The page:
Here’s Blahnik on appearance, trends and why he will work until he drops.
Shoes are powerful things and an extension of the ego. What’s your take on this?
Shoes do transform a person and it all depends on the force of their fantasy. I am very unimpressed by brand ostentation. People want to show off what they have bought – anything expensive, brand names, things like that – which I don’t like at all. I like things beautifully made, but not in your face. I find that vulgar. You don’t have to show your status unless you live in some strange society.
What do you think has marred the meaning of shoes for you?
I don’t dwell on things that I do not think are beautiful, like politics, for example. So I always look for the beauty in everything, even if it’s physical beauty that one cannot reach.
Appearance matters, and yet it does not. As Manolo Blahnik, how do you keep it real?
The trick is always being true to yourself and listening to your inner voice.
What is style, then? You don’t seem too particular about trends.
Style is a physical attitude, it cannot be bought. I’ve never been one to follow trends. If I see too much of something, I change it. What’s the point of this kind of nonsense, young people wearing the same dresses and the same shoes? Everybody ends up the same and I hate it. I think it’s awful. I like independence and I love eccentricity. If you like something, buy it. Find your style and stick to it. Eventually, I just want to see women and men dressed beautifully. But there needs to be a limit. People can put too much into a shoe and that is excessive.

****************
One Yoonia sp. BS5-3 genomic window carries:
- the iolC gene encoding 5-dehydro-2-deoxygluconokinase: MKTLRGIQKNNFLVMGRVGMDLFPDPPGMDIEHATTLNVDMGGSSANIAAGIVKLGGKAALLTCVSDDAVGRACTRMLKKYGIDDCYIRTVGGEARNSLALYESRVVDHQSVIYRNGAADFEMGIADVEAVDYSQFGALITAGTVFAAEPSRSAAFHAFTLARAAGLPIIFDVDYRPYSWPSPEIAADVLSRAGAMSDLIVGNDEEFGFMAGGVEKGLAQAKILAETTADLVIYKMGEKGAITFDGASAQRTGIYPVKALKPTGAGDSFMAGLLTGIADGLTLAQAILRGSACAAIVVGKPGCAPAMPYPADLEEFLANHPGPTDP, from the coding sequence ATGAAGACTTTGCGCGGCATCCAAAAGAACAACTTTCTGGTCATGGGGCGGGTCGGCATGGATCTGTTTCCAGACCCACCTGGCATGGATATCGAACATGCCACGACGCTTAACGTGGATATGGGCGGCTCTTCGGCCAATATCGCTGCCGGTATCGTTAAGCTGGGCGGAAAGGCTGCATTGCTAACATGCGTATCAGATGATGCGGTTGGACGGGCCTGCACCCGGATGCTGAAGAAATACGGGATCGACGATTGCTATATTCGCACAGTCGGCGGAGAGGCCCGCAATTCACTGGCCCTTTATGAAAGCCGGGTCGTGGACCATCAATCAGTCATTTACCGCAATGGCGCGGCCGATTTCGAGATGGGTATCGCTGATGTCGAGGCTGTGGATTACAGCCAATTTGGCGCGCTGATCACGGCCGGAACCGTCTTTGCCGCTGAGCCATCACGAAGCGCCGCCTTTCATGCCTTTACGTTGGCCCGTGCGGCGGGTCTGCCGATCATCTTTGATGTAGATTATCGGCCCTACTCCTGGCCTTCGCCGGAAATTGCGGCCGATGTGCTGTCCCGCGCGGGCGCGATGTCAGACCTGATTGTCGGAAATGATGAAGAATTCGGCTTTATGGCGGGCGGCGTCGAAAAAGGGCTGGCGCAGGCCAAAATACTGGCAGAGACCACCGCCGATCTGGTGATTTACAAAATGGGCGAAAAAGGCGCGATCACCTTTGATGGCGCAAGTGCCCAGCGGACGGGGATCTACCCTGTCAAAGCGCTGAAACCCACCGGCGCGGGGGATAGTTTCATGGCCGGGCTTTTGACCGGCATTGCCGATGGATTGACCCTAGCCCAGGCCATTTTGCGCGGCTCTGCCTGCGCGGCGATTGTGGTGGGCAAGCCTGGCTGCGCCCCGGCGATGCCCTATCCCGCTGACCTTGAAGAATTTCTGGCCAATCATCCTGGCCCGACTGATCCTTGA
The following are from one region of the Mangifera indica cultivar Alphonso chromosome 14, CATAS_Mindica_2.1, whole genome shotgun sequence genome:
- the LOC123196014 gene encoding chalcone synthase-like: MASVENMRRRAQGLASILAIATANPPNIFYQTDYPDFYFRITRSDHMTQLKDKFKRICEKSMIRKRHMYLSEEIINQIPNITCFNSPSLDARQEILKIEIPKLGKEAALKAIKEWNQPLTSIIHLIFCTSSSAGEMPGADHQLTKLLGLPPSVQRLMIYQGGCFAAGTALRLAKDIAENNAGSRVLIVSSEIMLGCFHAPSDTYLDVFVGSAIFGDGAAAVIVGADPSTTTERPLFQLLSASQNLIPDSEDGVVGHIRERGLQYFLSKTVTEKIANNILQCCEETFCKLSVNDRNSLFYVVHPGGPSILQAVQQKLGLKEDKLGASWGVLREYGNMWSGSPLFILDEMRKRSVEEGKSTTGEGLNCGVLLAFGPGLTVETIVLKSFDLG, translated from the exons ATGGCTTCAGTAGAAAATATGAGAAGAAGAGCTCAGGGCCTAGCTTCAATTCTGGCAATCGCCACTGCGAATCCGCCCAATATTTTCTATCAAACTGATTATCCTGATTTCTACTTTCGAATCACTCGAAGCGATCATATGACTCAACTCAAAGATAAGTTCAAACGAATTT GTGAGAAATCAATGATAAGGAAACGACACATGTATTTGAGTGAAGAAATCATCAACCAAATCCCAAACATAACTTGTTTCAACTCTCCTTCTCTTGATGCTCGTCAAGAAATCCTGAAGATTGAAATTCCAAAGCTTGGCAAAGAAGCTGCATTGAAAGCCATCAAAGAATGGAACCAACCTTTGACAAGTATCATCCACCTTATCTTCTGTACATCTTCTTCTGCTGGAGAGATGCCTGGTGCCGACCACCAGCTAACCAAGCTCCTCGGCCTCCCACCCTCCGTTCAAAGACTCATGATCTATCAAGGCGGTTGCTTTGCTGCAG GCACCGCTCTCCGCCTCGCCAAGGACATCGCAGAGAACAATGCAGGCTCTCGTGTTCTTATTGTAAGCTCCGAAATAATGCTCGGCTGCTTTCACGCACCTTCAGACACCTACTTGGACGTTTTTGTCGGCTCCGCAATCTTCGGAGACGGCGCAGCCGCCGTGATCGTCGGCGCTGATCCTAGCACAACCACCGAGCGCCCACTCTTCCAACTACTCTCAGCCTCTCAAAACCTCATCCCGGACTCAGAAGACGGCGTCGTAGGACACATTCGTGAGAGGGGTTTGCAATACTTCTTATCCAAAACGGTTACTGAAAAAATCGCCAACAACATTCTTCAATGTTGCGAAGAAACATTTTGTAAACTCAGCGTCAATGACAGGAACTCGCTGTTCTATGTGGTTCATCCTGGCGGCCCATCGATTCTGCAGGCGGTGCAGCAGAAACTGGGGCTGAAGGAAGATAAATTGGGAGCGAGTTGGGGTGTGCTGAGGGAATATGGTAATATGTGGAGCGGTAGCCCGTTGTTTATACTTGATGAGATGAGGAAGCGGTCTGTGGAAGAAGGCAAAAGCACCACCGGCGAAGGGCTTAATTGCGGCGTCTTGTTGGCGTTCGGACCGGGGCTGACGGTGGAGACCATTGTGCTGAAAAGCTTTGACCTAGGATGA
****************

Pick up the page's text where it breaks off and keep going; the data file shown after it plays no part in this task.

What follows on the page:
Where do you stand on the line between innovation and tradition in shoe design?
I have to respect and encompass them both in my work. You can mix in a bit of technology, but you still need the people.
You once said that you don’t believe in the creative process. But how do you get the creative juices flowing?
It is something that I don’t control and I don’t sit around collecting fabric swatches and wait to be inspired. My inspiration can be from anything. I can see things out of the corner of my eye and be inspired. People, places, art, nature and even if it is just a gesture. Also, because of my migraines, I work best at night. By my bed, I have a little box with paper and a pen connected by a wire. When I can’t sleep, I write.
When your name and status became bigger than life at some point, did you find it difficult being considered an icon? Is it hard when people see you as a fashion genius and not the person beneath?
I have never considered myself an icon and I have never understood the concept of fame. But this is the kind of world that we live in now.
Do you ever feel misjudged?
You can never take it too personally. You can only do what you like and hope that others do, too. It helps that I’m not competitive.
If you didn’t do fashion, what would you be content doing?
I would work in the world of film and set design. Movies are of a huge importance to me. I especially love Hollywood and Italian films from the 1960s, such as L’Avventura by Michelangelo Antonioni.
An Enquiring Mind: Manolo Blahnik at the Wallace Collection will run till 1 September 2019. Entry is free